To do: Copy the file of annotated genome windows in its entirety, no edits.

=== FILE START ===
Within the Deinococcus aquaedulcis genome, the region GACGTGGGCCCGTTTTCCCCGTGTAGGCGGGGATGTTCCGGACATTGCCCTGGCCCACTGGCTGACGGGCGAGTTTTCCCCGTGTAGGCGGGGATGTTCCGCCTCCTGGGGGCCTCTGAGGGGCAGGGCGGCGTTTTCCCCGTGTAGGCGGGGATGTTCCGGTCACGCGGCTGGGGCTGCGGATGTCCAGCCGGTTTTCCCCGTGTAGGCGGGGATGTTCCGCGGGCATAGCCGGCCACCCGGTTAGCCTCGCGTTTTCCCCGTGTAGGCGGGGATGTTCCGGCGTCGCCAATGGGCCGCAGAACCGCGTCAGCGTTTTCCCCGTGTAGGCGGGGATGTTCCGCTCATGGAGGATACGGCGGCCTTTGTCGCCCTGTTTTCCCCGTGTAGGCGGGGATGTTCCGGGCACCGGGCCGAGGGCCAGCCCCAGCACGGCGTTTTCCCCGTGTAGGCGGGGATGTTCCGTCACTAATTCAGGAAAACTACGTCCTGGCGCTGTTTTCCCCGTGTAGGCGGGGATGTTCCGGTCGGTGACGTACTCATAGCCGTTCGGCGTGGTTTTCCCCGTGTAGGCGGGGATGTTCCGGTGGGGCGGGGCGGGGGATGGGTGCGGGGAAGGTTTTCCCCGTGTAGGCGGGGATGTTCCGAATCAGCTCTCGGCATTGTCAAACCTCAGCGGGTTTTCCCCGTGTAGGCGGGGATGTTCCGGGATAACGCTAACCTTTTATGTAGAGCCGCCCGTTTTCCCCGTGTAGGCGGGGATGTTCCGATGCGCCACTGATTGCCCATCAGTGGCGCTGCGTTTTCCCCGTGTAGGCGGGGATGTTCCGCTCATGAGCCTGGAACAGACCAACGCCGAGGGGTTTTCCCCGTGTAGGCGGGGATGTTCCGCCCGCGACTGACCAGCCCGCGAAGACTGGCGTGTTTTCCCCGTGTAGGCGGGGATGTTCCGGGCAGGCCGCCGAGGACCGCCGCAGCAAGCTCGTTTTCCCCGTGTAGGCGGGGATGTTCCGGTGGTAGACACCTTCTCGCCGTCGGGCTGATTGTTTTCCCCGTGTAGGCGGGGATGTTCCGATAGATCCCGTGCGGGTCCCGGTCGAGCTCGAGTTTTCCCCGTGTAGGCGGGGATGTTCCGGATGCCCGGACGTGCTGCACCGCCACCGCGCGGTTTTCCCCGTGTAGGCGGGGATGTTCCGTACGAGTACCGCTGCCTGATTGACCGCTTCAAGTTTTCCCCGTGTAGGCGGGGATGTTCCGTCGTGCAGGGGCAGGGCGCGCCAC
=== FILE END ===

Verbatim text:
Within the Deinococcus aquaedulcis genome, the region GACGTGGGCCCGTTTTCCCCGTGTAGGCGGGGATGTTCCGGACATTGCCCTGGCCCACTGGCTGACGGGCGAGTTTTCCCCGTGTAGGCGGGGATGTTCCGCCTCCTGGGGGCCTCTGAGGGGCAGGGCGGCGTTTTCCCCGTGTAGGCGGGGATGTTCCGGTCACGCGGCTGGGGCTGCGGATGTCCAGCCGGTTTTCCCCGTGTAGGCGGGGATGTTCCGCGGGCATAGCCGGCCACCCGGTTAGCCTCGCGTTTTCCCCGTGTAGGCGGGGATGTTCCGGCGTCGCCAATGGGCCGCAGAACCGCGTCAGCGTTTTCCCCGTGTAGGCGGGGATGTTCCGCTCATGGAGGATACGGCGGCCTTTGTCGCCCTGTTTTCCCCGTGTAGGCGGGGATGTTCCGGGCACCGGGCCGAGGGCCAGCCCCAGCACGGCGTTTTCCCCGTGTAGGCGGGGATGTTCCGTCACTAATTCAGGAAAACTACGTCCTGGCGCTGTTTTCCCCGTGTAGGCGGGGATGTTCCGGTCGGTGACGTACTCATAGCCGTTCGGCGTGGTTTTCCCCGTGTAGGCGGGGATGTTCCGGTGGGGCGGGGCGGGGGATGGGTGCGGGGAAGGTTTTCCCCGTGTAGGCGGGGATGTTCCGAATCAGCTCTCGGCATTGTCAAACCTCAGCGGGTTTTCCCCGTGTAGGCGGGGATGTTCCGGGATAACGCTAACCTTTTATGTAGAGCCGCCCGTTTTCCCCGTGTAGGCGGGGATGTTCCGATGCGCCACTGATTGCCCATCAGTGGCGCTGCGTTTTCCCCGTGTAGGCGGGGATGTTCCGCTCATGAGCCTGGAACAGACCAACGCCGAGGGGTTTTCCCCGTGTAGGCGGGGATGTTCCGCCCGCGACTGACCAGCCCGCGAAGACTGGCGTGTTTTCCCCGTGTAGGCGGGGATGTTCCGGGCAGGCCGCCGAGGACCGCCGCAGCAAGCTCGTTTTCCCCGTGTAGGCGGGGATGTTCCGGTGGTAGACACCTTCTCGCCGTCGGGCTGATTGTTTTCCCCGTGTAGGCGGGGATGTTCCGATAGATCCCGTGCGGGTCCCGGTCGAGCTCGAGTTTTCCCCGTGTAGGCGGGGATGTTCCGGATGCCCGGACGTGCTGCACCGCCACCGCGCGGTTTTCCCCGTGTAGGCGGGGATGTTCCGTACGAGTACCGCTGCCTGATTGACCGCTTCAAGTTTTCCCCGTGTAGGCGGGGATGTTCCGTCGTGCAGGGGCAGGGCGCGCCAC